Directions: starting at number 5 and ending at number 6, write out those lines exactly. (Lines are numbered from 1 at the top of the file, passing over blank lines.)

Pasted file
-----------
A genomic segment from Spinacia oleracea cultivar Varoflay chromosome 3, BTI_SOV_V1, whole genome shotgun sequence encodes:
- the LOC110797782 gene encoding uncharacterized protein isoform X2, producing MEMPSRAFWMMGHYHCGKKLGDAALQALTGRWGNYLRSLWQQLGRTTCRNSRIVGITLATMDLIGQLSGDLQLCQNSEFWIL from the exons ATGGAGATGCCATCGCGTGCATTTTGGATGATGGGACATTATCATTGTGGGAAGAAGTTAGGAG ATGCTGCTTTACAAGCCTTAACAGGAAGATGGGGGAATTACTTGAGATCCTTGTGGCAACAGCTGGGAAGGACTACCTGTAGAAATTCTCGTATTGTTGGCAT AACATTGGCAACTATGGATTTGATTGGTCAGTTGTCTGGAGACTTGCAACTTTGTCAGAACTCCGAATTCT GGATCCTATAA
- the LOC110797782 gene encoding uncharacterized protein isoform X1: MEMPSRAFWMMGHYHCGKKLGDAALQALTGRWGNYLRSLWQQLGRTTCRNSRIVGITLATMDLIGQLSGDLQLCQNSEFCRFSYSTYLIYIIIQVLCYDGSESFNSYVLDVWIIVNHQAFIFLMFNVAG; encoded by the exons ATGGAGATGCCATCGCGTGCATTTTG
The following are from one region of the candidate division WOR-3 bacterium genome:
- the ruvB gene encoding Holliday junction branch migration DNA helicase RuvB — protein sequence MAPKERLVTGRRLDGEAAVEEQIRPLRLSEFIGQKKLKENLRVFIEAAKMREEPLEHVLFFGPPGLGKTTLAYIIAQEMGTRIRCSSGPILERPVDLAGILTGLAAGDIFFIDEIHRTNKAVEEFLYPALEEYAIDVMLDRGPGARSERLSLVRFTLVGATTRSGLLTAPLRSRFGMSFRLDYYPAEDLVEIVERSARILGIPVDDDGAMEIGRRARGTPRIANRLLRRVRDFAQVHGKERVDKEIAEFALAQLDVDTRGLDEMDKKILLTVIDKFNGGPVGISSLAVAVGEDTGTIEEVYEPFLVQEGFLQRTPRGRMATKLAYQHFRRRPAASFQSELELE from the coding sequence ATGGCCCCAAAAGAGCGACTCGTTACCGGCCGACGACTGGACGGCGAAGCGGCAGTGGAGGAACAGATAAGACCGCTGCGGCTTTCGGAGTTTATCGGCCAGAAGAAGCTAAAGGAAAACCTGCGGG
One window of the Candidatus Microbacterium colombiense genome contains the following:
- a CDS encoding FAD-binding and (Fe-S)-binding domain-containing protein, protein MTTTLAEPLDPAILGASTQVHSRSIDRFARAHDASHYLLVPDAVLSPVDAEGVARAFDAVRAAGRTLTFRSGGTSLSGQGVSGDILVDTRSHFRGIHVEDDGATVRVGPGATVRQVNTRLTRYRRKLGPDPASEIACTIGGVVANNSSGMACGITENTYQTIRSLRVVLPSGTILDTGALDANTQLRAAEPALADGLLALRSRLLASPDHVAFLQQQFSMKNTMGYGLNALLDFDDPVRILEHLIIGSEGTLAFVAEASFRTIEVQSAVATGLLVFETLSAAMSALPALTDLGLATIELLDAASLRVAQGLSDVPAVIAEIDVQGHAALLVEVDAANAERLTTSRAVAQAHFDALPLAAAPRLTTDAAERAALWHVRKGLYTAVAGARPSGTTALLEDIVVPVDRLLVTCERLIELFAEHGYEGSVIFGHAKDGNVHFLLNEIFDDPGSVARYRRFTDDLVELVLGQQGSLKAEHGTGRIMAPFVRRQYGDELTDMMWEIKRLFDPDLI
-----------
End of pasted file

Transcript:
- the ruvB gene encoding Holliday junction branch migration DNA helicase RuvB — protein sequence MAPKERLVTGRRLDGEAAVEEQIRPLRLSEFIGQKKLKENLRVFIEAAKMREEPLEHVLFFGPPGLGKTTLAYIIAQEMGTRIRCSSGPILERPVDLAGILTGLAAGDIFFIDEIHRTNKAVEEFLYPALEEYAIDVMLDRGPGARSERLSLVRFTLVGATTRSGLLTAPLRSRFGMSFRLDYYPAEDLVEIVERSARILGIPVDDDGAMEIGRRARGTPRIANRLLRRVRDFAQVHGKERVDKEIAEFALAQLDVDTRGLDEMDKKILLTVIDKFNGGPVGISSLAVAVGEDTGTIEEVYEPFLVQEGFLQRTPRGRMATKLAYQHFRRRPAASFQSELELE from the coding sequence ATGGCCCCAAAAGAGCGACTCGTTACCGGCCGACGACTGGACGGCGAAGCGGCAGTGGAGGAACAGATAAGACCGCTGCGGCTTTCGGAGTTTATCGGCCAGAAGAAGCTAAAGGAAAACCTGCGGG
One window of the Candidatus Microbacterium colombiense genome contains the following: